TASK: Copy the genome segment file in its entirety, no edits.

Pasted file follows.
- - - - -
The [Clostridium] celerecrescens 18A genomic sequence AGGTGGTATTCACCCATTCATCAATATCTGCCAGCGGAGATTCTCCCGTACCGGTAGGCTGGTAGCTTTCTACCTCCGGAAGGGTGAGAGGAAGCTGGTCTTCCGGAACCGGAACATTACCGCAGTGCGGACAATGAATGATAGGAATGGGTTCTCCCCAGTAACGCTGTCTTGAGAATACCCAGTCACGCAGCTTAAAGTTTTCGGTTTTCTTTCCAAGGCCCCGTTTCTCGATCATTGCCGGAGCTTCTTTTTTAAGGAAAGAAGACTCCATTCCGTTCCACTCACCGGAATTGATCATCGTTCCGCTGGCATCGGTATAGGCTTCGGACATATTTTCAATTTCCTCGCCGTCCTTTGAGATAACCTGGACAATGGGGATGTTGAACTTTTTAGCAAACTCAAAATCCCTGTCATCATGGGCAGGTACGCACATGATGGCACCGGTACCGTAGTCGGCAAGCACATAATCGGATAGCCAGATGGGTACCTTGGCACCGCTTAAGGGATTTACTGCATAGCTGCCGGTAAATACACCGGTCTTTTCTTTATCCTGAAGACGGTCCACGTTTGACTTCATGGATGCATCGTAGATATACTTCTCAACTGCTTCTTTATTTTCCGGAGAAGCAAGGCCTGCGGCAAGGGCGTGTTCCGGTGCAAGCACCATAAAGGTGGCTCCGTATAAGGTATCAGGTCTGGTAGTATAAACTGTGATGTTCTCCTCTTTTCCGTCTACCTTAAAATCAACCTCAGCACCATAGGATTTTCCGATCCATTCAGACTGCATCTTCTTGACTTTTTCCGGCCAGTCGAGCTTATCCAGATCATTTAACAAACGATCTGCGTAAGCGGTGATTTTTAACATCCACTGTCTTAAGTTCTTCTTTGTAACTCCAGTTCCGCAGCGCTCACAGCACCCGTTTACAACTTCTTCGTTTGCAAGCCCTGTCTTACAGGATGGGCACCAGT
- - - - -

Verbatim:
The [Clostridium] celerecrescens 18A genomic sequence AGGTGGTATTCACCCATTCATCAATATCTGCCAGCGGAGATTCTCCCGTACCGGTAGGCTGGTAGCTTTCTACCTCCGGAAGGGTGAGAGGAAGCTGGTCTTCCGGAACCGGAACATTACCGCAGTGCGGACAATGAATGATAGGAATGGGTTCTCCCCAGTAACGCTGTCTTGAGAATACCCAGTCACGCAGCTTAAAGTTTTCGGTTTTCTTTCCAAGGCCCCGTTTCTCGATCATTGCCGGAGCTTCTTTTTTAAGGAAAGAAGACTCCATTCCGTTCCACTCACCGGAATTGATCATCGTTCCGCTGGCATCGGTATAGGCTTCGGACATATTTTCAATTTCCTCGCCGTCCTTTGAGATAACCTGGACAATGGGGATGTTGAACTTTTTAGCAAACTCAAAATCCCTGTCATCATGGGCAGGTACGCACATGATGGCACCGGTACCGTAGTCGGCAAGCACATAATCGGATAGCCAGATGGGTACCTTGGCACCGCTTAAGGGATTTACTGCATAGCTGCCGGTAAATACACCGGTCTTTTCTTTATCCTGAAGACGGTCCACGTTTGACTTCATGGATGCATCGTAGATATACTTCTCAACTGCTTCTTTATTTTCCGGAGAAGCAAGGCCTGCGGCAAGGGCGTGTTCCGGTGCAAGCACCATAAAGGTGGCTCCGTATAAGGTATCAGGTCTGGTAGTATAAACTGTGATGTTCTCCTCTTTTCCGTCTACCTTAAAATCAACCTCAGCACCATAGGATTTTCCGATCCATTCAGACTGCATCTTCTTGACTTTTTCCGGCCAGTCGAGCTTATCCAGATCATTTAACAAACGATCTGCGTAAGCGGTGATTTTTAACATCCACTGTCTTAAGTTCTTCTTTGTAACTCCAGTTCCGCAGCGCTCACAGCACCCGTTTACAACTTCTTCGTTTGCAAGCCCTGTCTTACAGGATGGGCACCAGT